Author Topic: 1) All-in cards not tabled 2) when r cards dead at showdown 3) Tabling- ANZPT  (Read 12498 times)

K-Lo

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So this "big incident" was reported by PokerStars Blog... apparently a huge issue:

http://www.pokerstarsblog.com/anzpt/2013/anzpt-sydney-bubble-bursts-huge-incident-131684.html

Perhaps I'm missing something, but isn't this a straightforward decision under TDA rules?  In an all-in situation, all hands must be turned up.  Tabled hands cannot be killed.  

As long as there is no doubt that the 5s were in the player's actual hand, the hand plays, and it does not matter (in fact, the other players at the table should have an obligation to point out errors in procedure while they still can be corrected) that some other player asked for the hand to be tabled.  Therefore, I think under TDA rules, the decision is easy and different from what was decided.

Thoughts?
« Last Edit: March 24, 2013, 09:24:24 AM by MikeB »

D.C.

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Re: All-in cards not tabled - ANZPT
« Reply #1 on: March 23, 2013, 08:48:14 AM »
Hi K-Lo,

I agree. In the tournaments I run, we follow TDA standards, therefore cards would have been tabled and the best hand won. Simple.

Also, I don't see why they had to stop play for so long.

Regards,
DC
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Nick C

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Re: All-in cards not tabled - ANZPT
« Reply #2 on: March 23, 2013, 12:06:08 PM »
DC & K-Lo,

 I agree with both of you. It's also interesting that they allowed the mucked hand to be tabled upon request. This is a perfect example of the differences between tournaments and cash games. This was handled as if it were a cash game. Thirty minutes and they still got it wrong.

MikeB

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Under TDA Rules there's no question that both of these hands should have been turned up after an all-in was made, called, and all betting action for the hand was complete after betting on the flop.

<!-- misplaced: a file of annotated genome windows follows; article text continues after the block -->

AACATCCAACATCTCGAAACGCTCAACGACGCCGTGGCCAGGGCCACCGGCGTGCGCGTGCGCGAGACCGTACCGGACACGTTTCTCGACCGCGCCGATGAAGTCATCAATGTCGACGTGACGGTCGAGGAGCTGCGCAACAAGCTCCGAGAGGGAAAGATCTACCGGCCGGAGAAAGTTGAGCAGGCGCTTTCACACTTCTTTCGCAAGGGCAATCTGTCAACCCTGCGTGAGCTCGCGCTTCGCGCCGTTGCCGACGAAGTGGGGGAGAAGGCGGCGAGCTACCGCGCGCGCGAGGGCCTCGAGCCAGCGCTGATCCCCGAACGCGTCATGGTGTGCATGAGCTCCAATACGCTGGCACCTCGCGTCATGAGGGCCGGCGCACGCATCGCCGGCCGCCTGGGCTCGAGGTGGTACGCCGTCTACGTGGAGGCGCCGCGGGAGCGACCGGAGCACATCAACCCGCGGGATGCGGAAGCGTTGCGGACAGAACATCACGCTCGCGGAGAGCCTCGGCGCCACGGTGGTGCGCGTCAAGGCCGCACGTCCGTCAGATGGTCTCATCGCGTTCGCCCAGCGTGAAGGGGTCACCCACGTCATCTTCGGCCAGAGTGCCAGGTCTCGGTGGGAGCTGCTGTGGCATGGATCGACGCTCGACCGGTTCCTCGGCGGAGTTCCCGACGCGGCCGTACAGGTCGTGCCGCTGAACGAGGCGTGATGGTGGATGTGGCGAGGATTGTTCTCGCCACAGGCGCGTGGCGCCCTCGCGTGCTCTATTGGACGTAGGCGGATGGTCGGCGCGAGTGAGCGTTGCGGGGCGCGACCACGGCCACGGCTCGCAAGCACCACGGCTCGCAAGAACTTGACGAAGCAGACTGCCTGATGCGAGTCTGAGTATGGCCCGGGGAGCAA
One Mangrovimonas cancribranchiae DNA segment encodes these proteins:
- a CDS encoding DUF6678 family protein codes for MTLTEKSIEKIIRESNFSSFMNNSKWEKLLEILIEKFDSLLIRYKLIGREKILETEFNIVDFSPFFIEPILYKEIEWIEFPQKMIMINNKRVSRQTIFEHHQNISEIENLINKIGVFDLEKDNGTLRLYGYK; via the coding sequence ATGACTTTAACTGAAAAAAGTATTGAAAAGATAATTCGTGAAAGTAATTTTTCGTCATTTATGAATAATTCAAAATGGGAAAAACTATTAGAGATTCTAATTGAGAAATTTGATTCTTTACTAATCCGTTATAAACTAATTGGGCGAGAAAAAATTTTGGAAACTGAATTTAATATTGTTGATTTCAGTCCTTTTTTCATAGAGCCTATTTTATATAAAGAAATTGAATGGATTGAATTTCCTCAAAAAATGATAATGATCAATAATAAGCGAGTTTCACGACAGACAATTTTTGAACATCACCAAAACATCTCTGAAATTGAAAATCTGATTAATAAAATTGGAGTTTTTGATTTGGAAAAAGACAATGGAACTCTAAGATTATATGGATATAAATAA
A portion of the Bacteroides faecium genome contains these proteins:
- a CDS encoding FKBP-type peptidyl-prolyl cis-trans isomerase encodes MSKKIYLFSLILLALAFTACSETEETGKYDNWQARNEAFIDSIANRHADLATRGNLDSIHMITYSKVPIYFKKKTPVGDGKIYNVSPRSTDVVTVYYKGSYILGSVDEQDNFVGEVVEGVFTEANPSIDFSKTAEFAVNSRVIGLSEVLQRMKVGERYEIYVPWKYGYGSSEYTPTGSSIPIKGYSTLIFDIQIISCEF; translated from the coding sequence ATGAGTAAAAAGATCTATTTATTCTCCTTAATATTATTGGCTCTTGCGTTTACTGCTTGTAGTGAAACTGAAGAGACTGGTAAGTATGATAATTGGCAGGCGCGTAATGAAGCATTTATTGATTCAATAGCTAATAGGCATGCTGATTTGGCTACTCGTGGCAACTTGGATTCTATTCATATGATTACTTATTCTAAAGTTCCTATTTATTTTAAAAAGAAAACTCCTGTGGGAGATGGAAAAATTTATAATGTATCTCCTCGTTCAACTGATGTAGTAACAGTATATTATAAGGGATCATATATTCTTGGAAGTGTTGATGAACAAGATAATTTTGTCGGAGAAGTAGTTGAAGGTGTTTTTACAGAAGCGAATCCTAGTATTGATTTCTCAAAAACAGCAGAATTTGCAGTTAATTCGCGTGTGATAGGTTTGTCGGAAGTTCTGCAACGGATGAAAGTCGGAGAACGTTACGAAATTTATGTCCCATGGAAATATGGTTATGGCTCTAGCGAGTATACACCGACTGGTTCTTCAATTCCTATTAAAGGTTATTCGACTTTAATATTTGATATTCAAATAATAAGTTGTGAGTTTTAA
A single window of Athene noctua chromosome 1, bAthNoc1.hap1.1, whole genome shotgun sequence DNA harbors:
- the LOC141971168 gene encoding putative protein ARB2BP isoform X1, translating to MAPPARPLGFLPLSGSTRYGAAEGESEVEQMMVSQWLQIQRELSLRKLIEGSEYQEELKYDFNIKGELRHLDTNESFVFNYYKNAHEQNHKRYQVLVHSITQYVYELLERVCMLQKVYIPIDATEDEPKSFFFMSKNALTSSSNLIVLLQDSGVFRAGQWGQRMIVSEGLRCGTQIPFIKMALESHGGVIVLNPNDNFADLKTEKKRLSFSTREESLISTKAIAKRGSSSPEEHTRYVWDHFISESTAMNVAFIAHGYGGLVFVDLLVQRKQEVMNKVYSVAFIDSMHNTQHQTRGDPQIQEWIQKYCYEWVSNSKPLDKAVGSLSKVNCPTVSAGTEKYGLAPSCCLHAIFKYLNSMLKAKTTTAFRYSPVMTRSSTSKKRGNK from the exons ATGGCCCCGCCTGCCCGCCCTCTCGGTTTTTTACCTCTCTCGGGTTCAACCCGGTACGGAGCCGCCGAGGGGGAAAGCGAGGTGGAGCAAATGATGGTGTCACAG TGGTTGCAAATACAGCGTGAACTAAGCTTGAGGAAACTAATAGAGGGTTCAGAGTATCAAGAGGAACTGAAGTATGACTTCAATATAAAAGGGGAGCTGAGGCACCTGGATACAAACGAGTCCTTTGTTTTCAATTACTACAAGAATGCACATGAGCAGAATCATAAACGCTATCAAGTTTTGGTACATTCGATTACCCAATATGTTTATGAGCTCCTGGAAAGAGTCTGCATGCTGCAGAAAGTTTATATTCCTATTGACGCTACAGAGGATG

But that didn't happen for the obvious reason that this venue doesn't use that rule.

What I find more interesting is this quotation from the article:
"This was because in The Star rule book, there is nothing that says players must show their hands when all-in, and that because there was 'forward motion with the intention to muck' from the player with the better hand, his hand was deemed dead"..

This gets to the critical question of when cards are dead and can no longer be tabled by the player at showdown..

If we assume that everyone agrees that a clearly tabled hand ("tabling" also needs to be defined) which is the best hand cannot be mucked, then that only leaves the question of when a non-tabled hand is dead at showdown. Is it: A) when a player makes a "muck-like" gesture, tossing cards forward face down without any verbal (as in this case) or B) when a player makes a statement that can be construed as capitulation (such as "looks like you win") or C) only if a player formally declares "fold"; or D) once the dealer takes possession; or E) once the dealer does a "killing ritual" such as tap to the muck; or F) only when the cards are buried irretrievably in the muck.

Then we have the tangent question of asking to see a hand (ATSAH). Even if the hand is dead by something less than F above, if the "winning" surviving player asks to see the hand is it now live? OR is it that even if the hand is still live, if someone other than the surviving winning player asks to see the hand it is dead upon being shown?

Clarifying all this in one rule seems doable and would certainly resolve alot of showdown disputes that involve the question of whether a hand is live or not at the showdown.
« Last Edit: March 24, 2013, 08:20:43 AM by MikeB »

Nick C

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Mike,

 
Our rule (TDA) would have prevented that mess, for sure. Assuming we are only speaking of tournament poker, I believe that forcing all players in for all bets (all-in or not), is the best solution. Asking to see a hand (at least a called hand) has been a basic showdown procedure forever. Exactly when it was changed, I don't know. Perhaps we should reconsider the numerous advantages we would achieve: The best hand would surely win.
                                                                               Possible chip dumping and collusion could be compromised.

I never could understand how showing all hands at the showdown, only when an all-in player is involved, protects the integrity of the game? ???